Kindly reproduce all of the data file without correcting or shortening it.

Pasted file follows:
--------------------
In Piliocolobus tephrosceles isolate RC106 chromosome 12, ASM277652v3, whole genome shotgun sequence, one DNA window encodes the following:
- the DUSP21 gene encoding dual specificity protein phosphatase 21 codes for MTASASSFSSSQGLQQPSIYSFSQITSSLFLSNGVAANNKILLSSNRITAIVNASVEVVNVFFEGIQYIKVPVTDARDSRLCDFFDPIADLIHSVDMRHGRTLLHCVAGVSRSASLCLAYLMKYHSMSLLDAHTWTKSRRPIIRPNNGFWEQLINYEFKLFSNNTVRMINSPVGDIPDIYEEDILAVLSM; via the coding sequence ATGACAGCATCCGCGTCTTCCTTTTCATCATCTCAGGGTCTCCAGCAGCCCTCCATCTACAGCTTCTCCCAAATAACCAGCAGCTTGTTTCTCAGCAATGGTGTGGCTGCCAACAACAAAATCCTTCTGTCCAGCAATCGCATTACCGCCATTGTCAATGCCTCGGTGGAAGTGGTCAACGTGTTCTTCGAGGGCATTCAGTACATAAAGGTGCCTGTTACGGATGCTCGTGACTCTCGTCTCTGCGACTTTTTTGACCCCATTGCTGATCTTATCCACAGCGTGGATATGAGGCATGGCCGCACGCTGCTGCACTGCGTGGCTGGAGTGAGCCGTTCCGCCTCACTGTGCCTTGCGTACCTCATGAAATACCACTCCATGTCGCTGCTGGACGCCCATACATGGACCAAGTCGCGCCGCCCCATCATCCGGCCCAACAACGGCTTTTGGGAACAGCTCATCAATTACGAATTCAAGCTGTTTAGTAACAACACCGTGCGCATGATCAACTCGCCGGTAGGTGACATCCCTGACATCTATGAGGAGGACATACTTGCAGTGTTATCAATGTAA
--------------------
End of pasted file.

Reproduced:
In Piliocolobus tephrosceles isolate RC106 chromosome 12, ASM277652v3, whole genome shotgun sequence, one DNA window encodes the following:
- the DUSP21 gene encoding dual specificity protein phosphatase 21 codes for MTASASSFSSSQGLQQPSIYSFSQITSSLFLSNGVAANNKILLSSNRITAIVNASVEVVNVFFEGIQYIKVPVTDARDSRLCDFFDPIADLIHSVDMRHGRTLLHCVAGVSRSASLCLAYLMKYHSMSLLDAHTWTKSRRPIIRPNNGFWEQLINYEFKLFSNNTVRMINSPVGDIPDIYEEDILAVLSM; via the coding sequence ATGACAGCATCCGCGTCTTCCTTTTCATCATCTCAGGGTCTCCAGCAGCCCTCCATCTACAGCTTCTCCCAAATAACCAGCAGCTTGTTTCTCAGCAATGGTGTGGCTGCCAACAACAAAATCCTTCTGTCCAGCAATCGCATTACCGCCATTGTCAATGCCTCGGTGGAAGTGGTCAACGTGTTCTTCGAGGGCATTCAGTACATAAAGGTGCCTGTTACGGATGCTCGTGACTCTCGTCTCTGCGACTTTTTTGACCCCATTGCTGATCTTATCCACAGCGTGGATATGAGGCATGGCCGCACGCTGCTGCACTGCGTGGCTGGAGTGAGCCGTTCCGCCTCACTGTGCCTTGCGTACCTCATGAAATACCACTCCATGTCGCTGCTGGACGCCCATACATGGACCAAGTCGCGCCGCCCCATCATCCGGCCCAACAACGGCTTTTGGGAACAGCTCATCAATTACGAATTCAAGCTGTTTAGTAACAACACCGTGCGCATGATCAACTCGCCGGTAGGTGACATCCCTGACATCTATGAGGAGGACATACTTGCAGTGTTATCAATGTAA